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TelevisionWeek Executive Editor Tom Gilbert joins our roster of bloggers with this forum all about classic television, where anything from "Leave It to Beaver" to "Malcolm in the Middle" is fair game for discussion. Reunion specials, DVD releases of classic shows, vintage commercials -- anything that's ever been telecast is the hot topic here.

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Timeless TV



A Really Missed Shew

August 7, 2007 3:55 PM

The greatest thing about “The Ed Sullivan Show," a Sunday night staple on CBS for 23 years, was that it was a common cultural reference point for just about everybody in the U.S., no matter how old they were or where they lived in the country.

Broadcast live from New York at 8 p.m. ET (when the kids were still up), it introduced the latest—in musical acts, comedians, Broadway musical numbers, trying acrobatic acts, what have you—and back in the days when there were just the Big Three networks, exposure on the Sullivan show packed some wallop. From 1948 to 1971, careers were made overnight, when up-and-comers suddenly became household words. Its effect was not unlike that of “American Idol’s” today, but with more frequency, a more varied lineup of professional talent and a lot more class.

When the Beatles made their historic debut on “The Ed Sullivan Show,” the next day grammar school kids and grandmas alike knew who they were. In fact, everybody around the water cooler knew the latest personalities to arrive on the scene any given Monday morning because they all had seen them on Sullivan.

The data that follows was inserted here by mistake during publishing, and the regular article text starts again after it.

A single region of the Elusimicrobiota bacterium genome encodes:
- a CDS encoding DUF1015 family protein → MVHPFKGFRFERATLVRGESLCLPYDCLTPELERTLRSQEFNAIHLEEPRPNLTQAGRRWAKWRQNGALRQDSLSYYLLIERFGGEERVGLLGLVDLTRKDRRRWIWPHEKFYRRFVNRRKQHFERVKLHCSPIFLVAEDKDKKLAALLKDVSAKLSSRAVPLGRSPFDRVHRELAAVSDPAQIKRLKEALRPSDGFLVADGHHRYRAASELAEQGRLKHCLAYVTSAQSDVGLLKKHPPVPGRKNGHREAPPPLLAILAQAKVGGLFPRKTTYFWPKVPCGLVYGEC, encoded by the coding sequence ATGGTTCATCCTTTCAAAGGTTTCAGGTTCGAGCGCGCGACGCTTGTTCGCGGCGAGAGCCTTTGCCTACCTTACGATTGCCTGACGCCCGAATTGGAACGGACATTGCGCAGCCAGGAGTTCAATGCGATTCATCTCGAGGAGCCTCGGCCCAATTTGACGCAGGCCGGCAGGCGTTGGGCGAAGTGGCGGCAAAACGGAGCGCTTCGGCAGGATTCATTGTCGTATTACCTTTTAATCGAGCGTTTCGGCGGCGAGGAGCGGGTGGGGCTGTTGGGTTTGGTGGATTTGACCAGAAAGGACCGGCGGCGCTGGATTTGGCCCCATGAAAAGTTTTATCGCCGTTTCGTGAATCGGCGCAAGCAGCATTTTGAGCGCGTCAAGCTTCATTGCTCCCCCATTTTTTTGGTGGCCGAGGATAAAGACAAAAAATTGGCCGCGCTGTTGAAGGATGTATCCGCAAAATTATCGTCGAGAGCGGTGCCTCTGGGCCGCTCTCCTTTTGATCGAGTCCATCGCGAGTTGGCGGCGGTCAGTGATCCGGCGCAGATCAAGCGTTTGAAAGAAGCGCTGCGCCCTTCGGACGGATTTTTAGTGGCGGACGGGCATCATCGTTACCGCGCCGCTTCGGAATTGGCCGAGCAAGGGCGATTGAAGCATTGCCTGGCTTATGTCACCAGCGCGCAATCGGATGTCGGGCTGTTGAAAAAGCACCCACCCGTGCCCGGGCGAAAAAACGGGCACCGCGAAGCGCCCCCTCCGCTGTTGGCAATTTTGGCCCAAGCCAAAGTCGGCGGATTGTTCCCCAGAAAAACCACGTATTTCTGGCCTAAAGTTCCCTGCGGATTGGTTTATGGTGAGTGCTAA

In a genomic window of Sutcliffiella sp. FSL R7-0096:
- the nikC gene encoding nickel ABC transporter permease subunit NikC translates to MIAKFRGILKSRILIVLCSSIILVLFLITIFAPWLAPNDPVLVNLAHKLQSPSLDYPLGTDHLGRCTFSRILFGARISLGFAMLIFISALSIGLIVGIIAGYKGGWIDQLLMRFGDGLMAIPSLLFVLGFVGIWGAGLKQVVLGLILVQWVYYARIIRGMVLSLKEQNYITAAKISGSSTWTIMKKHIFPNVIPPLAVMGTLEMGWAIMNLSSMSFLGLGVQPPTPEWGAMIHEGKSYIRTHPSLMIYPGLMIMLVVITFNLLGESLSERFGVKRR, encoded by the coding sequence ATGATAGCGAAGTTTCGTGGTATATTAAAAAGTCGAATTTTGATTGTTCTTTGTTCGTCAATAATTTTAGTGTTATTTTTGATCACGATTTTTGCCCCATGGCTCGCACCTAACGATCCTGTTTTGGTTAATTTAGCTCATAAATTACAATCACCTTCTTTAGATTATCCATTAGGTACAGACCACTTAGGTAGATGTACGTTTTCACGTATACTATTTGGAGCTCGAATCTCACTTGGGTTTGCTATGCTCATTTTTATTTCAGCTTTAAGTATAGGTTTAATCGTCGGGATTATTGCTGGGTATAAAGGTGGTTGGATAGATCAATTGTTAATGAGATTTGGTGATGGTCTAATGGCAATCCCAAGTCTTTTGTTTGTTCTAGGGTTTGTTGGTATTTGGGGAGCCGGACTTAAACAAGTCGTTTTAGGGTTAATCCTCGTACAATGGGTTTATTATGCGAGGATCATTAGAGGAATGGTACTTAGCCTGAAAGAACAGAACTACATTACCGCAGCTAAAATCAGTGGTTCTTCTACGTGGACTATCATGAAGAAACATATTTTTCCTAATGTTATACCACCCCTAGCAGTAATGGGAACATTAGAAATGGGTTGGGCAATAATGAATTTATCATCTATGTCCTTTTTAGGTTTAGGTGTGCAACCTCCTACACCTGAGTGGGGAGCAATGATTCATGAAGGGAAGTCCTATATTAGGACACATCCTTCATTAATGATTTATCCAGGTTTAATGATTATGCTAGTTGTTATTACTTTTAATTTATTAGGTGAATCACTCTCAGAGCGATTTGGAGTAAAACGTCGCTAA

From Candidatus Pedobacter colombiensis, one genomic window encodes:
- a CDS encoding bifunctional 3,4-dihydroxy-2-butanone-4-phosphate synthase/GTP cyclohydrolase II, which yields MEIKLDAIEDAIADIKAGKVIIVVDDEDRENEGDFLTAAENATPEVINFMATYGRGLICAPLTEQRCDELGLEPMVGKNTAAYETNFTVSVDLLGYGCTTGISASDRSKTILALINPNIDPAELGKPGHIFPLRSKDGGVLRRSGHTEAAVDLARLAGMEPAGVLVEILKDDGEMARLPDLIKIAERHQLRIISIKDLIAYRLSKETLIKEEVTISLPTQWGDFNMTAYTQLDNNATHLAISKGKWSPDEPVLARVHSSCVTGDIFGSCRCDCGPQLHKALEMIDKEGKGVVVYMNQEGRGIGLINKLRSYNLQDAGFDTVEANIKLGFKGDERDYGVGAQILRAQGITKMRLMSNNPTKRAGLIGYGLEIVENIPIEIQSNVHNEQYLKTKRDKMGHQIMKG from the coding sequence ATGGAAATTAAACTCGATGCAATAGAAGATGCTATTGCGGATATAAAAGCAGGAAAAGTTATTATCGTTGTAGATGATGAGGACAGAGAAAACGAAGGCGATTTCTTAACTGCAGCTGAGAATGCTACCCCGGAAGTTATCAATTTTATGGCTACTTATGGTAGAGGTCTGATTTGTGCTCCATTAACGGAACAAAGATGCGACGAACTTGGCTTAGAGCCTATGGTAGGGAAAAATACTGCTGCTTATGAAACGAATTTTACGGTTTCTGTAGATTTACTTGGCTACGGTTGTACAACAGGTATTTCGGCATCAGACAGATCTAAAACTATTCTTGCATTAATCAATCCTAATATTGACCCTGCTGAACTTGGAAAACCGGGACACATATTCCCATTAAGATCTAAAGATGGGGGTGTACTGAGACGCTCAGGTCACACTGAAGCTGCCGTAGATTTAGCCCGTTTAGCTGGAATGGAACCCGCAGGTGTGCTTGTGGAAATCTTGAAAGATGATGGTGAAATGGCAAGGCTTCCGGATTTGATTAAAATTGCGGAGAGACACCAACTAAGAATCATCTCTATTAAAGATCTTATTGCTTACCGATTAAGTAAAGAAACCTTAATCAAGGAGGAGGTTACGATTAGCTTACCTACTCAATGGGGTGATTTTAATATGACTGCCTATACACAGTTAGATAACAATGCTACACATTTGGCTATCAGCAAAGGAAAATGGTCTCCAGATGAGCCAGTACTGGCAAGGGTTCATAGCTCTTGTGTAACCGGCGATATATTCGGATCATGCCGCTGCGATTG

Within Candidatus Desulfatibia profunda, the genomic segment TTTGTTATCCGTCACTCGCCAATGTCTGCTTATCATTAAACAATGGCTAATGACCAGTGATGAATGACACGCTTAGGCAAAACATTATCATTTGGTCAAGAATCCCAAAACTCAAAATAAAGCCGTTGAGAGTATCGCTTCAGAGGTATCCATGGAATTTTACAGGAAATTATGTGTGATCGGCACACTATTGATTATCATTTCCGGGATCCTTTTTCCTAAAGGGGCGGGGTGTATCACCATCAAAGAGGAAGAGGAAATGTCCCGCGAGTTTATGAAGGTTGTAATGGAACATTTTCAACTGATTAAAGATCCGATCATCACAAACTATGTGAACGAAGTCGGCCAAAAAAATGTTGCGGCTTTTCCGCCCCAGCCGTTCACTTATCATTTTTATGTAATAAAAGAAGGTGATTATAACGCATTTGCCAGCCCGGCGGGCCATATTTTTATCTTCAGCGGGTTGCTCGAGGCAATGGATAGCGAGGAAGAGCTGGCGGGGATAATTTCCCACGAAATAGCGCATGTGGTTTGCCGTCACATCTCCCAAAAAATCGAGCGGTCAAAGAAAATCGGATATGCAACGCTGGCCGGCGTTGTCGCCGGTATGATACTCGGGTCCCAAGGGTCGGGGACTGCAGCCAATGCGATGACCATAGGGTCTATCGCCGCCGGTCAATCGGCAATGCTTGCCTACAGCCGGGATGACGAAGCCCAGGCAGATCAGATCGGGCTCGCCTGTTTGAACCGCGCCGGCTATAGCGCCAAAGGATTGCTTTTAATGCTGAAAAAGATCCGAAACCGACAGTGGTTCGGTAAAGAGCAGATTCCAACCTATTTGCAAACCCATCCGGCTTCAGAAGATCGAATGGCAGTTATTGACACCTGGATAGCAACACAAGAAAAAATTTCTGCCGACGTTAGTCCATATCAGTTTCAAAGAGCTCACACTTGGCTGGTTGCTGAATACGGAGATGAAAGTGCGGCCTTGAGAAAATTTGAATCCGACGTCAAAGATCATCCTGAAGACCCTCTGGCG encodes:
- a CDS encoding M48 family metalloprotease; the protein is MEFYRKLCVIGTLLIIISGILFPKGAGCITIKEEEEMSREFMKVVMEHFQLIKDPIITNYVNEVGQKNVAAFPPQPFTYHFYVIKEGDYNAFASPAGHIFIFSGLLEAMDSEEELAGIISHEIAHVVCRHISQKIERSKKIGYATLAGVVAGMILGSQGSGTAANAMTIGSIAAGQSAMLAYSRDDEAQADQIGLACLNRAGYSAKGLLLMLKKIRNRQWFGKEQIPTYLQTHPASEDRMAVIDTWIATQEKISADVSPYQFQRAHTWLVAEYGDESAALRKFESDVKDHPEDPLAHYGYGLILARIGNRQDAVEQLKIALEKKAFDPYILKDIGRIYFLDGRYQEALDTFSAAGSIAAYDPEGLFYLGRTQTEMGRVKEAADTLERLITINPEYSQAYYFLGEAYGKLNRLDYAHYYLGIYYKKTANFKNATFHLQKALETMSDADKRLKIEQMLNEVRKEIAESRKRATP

Viewers could easily stay abreast of the American entertainment scene by tuning in regularly.

In the current fractionalized, über-multichannel/user-generated entertainment scene, fewer and fewer people are on the same page when it comes to new acts, particularly among the different generations. An “Ed Sullivan”-type variety show could perform a real service today if presented with a fresh approach—and with properly chosen acts—don’t you agree?

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Comments (1)

David:

About time someone addressed this cultural phenomenon! Even my grandmothers were acquainted with The Beatles, among others, courtesy of this weekly program! I could converse with them about Joan Sutherland too, despite my tempered interest.

While it is heartening to live in a no longer monolithic culture, the downside is that we are often in a land of Babel, with generational variations making those broad post Ed Sullivan show conversations (American Idol excluded?) a quaint relic.

Who is Lindsay Lohan anyway? Poison? et al.

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